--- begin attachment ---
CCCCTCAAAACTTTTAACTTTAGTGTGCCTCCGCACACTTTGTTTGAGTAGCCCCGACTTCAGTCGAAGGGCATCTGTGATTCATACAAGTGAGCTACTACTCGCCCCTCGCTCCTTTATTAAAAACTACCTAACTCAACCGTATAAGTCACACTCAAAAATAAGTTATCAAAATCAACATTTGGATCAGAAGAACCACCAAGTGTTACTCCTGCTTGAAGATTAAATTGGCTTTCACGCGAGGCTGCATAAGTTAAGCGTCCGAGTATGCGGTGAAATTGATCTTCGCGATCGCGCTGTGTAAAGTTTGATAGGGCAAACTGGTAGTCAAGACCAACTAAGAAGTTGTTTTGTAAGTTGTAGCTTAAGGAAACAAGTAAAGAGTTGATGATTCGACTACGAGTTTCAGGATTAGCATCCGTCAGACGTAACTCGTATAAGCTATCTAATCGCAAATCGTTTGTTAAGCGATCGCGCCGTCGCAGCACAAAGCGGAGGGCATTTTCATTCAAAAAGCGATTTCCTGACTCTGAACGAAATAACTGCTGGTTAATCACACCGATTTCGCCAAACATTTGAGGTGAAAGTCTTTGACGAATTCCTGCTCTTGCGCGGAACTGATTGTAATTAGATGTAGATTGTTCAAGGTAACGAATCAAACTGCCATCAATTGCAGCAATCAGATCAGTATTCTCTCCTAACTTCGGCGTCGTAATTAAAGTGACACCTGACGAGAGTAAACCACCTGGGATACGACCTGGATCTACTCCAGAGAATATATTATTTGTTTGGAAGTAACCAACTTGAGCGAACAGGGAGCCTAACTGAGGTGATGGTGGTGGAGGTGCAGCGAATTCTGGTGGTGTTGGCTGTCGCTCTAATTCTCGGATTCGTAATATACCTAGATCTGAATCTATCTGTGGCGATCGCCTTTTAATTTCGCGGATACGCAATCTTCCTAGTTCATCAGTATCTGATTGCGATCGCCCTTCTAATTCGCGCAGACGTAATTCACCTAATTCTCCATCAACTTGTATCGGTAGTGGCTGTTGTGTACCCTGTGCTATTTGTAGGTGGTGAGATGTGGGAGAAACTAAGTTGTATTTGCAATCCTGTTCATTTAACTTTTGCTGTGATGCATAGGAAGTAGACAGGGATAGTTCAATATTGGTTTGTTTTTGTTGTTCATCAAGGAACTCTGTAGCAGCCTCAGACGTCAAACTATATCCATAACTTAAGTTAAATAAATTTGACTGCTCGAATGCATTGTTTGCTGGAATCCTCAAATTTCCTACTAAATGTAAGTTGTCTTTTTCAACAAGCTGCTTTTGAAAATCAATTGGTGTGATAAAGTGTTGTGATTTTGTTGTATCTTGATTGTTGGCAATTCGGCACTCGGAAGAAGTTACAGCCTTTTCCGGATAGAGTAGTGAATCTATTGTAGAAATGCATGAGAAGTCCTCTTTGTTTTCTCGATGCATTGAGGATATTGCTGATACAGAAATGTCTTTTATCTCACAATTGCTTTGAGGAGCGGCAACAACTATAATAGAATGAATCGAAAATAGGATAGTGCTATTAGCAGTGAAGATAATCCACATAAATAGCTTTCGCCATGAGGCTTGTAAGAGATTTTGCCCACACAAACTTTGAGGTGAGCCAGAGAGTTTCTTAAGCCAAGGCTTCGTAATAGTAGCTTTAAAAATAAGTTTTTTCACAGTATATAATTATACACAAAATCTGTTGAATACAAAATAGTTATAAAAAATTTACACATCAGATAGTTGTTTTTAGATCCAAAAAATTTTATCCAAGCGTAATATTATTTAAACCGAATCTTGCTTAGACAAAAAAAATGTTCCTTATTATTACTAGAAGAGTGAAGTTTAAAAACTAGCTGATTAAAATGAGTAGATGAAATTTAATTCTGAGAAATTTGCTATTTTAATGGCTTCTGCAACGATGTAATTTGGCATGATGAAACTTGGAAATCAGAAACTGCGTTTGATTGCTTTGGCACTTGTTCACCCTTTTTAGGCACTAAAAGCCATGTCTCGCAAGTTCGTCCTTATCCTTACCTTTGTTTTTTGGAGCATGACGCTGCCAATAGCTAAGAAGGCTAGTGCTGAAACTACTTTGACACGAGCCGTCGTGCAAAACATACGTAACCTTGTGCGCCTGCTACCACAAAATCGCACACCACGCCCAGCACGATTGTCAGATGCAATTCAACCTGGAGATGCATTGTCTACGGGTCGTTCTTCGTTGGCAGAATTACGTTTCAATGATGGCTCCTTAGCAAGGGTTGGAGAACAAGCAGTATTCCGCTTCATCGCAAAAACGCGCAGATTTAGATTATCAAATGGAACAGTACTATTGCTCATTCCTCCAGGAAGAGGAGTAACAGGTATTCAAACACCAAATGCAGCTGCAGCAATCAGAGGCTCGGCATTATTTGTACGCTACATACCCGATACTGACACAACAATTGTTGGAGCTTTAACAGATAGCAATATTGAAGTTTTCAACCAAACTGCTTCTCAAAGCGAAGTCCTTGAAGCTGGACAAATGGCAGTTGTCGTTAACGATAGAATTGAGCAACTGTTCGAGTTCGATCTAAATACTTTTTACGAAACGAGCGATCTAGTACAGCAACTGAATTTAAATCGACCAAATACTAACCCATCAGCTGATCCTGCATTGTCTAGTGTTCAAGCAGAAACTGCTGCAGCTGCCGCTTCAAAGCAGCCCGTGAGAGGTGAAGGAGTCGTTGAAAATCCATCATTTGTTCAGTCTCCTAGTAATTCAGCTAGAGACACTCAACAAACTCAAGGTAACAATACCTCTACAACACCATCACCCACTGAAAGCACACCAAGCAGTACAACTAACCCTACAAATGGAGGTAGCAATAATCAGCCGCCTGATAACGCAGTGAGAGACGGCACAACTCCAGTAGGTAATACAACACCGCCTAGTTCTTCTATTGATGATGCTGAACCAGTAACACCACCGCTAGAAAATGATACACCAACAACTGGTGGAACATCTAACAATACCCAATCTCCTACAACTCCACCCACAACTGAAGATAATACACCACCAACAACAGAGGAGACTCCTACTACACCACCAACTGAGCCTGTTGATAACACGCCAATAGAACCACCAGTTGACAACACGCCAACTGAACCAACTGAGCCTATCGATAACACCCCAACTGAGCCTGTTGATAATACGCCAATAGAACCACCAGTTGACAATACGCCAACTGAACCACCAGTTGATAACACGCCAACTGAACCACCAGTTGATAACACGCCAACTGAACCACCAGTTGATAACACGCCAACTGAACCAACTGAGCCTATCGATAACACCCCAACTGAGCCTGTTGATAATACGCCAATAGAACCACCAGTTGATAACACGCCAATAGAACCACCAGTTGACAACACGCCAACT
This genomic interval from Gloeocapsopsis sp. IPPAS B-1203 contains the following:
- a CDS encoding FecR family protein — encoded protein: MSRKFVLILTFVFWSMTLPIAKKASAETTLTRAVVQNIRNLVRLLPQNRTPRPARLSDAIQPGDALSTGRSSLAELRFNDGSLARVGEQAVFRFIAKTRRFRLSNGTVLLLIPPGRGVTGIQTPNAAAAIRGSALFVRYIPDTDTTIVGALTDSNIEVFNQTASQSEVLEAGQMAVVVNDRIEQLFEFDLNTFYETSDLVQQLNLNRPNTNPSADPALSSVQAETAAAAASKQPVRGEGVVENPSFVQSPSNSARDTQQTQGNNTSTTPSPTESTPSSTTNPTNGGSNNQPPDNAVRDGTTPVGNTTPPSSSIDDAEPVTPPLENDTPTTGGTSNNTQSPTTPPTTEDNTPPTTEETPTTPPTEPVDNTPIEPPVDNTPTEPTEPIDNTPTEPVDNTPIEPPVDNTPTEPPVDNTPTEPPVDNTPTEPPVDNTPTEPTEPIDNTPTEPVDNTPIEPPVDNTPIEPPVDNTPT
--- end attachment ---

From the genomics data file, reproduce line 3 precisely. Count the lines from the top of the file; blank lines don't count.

- a CDS encoding FecR family protein — encoded protein: MSRKFVLILTFVFWSMTLPIAKKASAETTLTRAVVQNIRNLVRLLPQNRTPRPARLSDAIQPGDALSTGRSSLAELRFNDGSLARVGEQAVFRFIAKTRRFRLSNGTVLLLIPPGRGVTGIQTPNAAAAIRGSALFVRYIPDTDTTIVGALTDSNIEVFNQTASQSEVLEAGQMAVVVNDRIEQLFEFDLNTFYETSDLVQQLNLNRPNTNPSADPALSSVQAETAAAAASKQPVRGEGVVENPSFVQSPSNSARDTQQTQGNNTSTTPSPTESTPSSTTNPTNGGSNNQPPDNAVRDGTTPVGNTTPPSSSIDDAEPVTPPLENDTPTTGGTSNNTQSPTTPPTTEDNTPPTTEETPTTPPTEPVDNTPIEPPVDNTPTEPTEPIDNTPTEPVDNTPIEPPVDNTPTEPPVDNTPTEPPVDNTPTEPPVDNTPTEPTEPIDNTPTEPVDNTPIEPPVDNTPIEPPVDNTPT